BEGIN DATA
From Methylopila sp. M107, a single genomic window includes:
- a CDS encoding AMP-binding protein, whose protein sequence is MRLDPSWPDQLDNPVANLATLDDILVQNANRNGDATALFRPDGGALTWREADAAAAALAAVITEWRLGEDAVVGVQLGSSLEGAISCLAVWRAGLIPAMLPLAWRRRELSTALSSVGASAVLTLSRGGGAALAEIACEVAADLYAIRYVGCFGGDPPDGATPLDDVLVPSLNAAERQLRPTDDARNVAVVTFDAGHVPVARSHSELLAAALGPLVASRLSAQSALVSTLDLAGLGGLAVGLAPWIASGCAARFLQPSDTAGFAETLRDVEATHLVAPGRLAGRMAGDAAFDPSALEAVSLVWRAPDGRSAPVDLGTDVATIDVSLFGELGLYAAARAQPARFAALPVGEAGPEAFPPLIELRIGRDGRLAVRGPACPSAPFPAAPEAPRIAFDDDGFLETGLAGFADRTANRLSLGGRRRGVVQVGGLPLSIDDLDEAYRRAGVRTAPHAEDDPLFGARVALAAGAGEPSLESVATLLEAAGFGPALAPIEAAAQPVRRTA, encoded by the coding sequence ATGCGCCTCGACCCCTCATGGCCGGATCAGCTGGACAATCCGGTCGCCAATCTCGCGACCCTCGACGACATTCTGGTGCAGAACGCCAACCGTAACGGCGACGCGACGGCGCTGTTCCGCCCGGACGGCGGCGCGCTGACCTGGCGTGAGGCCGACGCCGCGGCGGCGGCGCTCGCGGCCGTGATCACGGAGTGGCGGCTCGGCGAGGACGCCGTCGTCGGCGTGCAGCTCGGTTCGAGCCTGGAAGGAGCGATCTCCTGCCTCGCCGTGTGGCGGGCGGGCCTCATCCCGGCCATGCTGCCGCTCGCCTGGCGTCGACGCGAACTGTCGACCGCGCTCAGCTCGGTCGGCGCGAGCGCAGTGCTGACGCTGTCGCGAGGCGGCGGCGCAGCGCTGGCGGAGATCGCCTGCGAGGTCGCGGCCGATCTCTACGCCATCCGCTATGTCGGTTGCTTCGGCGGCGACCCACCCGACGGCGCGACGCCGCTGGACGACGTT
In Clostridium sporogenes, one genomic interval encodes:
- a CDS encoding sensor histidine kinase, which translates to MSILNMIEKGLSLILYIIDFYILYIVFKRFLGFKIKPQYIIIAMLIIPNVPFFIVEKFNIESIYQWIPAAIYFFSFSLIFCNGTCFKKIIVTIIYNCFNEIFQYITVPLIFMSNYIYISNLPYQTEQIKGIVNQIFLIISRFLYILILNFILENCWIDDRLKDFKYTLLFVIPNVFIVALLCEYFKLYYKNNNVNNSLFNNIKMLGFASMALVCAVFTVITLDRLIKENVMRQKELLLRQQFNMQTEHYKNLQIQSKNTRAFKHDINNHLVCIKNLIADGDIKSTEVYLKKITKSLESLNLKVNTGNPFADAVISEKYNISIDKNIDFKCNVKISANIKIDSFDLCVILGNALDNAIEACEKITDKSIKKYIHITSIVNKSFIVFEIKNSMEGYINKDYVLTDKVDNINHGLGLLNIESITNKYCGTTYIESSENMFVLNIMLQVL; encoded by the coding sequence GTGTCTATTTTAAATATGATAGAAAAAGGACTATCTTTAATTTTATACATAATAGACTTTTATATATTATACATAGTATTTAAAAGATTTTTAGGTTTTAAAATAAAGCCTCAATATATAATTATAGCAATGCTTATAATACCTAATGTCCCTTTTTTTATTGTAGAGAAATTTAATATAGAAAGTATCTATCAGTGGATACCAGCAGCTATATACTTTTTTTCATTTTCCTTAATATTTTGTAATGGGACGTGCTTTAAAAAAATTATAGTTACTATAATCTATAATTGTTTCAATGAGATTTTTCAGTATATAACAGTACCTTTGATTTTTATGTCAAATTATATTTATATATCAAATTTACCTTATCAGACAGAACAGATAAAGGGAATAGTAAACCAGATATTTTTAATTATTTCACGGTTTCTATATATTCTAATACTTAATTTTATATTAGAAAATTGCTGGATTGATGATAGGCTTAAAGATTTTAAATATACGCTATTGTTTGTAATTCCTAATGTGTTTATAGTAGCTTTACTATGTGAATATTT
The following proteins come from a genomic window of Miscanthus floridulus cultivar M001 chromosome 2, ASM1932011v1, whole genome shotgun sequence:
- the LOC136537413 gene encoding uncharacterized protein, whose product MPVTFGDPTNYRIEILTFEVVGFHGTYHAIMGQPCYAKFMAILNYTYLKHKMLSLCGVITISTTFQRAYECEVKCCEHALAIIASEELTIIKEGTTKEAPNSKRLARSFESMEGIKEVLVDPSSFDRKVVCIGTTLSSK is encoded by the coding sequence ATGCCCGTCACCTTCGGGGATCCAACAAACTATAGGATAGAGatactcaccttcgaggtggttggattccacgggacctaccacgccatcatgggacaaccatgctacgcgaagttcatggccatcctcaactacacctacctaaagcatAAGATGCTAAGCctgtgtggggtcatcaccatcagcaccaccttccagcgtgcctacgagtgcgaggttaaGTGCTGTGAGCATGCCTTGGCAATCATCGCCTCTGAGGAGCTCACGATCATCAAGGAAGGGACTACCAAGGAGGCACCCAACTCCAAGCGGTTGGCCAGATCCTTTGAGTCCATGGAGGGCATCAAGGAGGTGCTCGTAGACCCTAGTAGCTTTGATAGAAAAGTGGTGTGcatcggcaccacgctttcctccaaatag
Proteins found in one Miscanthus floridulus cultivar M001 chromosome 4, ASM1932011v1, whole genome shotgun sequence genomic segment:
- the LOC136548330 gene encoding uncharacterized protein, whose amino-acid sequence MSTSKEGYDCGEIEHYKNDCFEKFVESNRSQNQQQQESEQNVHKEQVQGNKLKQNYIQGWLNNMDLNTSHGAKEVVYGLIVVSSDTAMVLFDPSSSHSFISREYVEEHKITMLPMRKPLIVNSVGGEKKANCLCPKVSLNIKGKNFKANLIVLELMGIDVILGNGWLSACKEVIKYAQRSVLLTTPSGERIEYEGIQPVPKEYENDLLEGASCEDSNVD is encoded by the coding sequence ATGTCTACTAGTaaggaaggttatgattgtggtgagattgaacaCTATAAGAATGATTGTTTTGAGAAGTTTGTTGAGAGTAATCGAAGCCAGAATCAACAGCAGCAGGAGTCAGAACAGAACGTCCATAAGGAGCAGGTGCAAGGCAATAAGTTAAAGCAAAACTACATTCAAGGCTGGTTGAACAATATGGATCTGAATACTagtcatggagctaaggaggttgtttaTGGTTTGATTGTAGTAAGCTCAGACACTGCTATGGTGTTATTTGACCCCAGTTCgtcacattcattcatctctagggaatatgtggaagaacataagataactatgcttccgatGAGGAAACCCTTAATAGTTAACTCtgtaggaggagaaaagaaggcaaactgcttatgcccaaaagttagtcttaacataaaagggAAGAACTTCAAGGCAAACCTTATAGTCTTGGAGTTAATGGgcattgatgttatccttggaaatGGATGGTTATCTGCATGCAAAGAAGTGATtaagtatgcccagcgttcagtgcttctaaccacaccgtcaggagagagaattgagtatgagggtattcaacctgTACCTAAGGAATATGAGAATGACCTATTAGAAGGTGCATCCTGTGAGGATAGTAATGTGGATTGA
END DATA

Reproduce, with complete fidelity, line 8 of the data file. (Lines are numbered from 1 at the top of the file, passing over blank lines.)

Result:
- the LOC136548330 gene encoding uncharacterized protein, whose amino-acid sequence MSTSKEGYDCGEIEHYKNDCFEKFVESNRSQNQQQQESEQNVHKEQVQGNKLKQNYIQGWLNNMDLNTSHGAKEVVYGLIVVSSDTAMVLFDPSSSHSFISREYVEEHKITMLPMRKPLIVNSVGGEKKANCLCPKVSLNIKGKNFKANLIVLELMGIDVILGNGWLSACKEVIKYAQRSVLLTTPSGERIEYEGIQPVPKEYENDLLEGASCEDSNVD is encoded by the coding sequence ATGTCTACTAGTaaggaaggttatgattgtggtgagattgaacaCTATAAGAATGATTGTTTTGAGAAGTTTGTTGAGAGTAATCGAAGCCAGAATCAACAGCAGCAGGAGTCAGAACAGAACGTCCATAAGGAGCAGGTGCAAGGCAATAAGTTAAAGCAAAACTACATTCAAGGCTGGTTGAACAATATGGATCTGAATACTagtcatggagctaaggaggttgtttaTGGTTTGATTGTAGTAAGCTCAGACACTGCTATGGTGTTATTTGACCCCAGTTCgtcacattcattcatctctagggaatatgtggaagaacataagataactatgcttccgatGAGGAAACCCTTAATAGTTAACTCtgtaggaggagaaaagaaggcaaactgcttatgcccaaaagttagtcttaacataaaagggAAGAACTTCAAGGCAAACCTTATAGTCTTGGAGTTAATGGgcattgatgttatccttggaaatGGATGGTTATCTGCATGCAAAGAAGTGATtaagtatgcccagcgttcagtgcttctaaccacaccgtcaggagagagaattgagtatgagggtattcaacctgTACCTAAGGAATATGAGAATGACCTATTAGAAGGTGCATCCTGTGAGGATAGTAATGTGGATTGA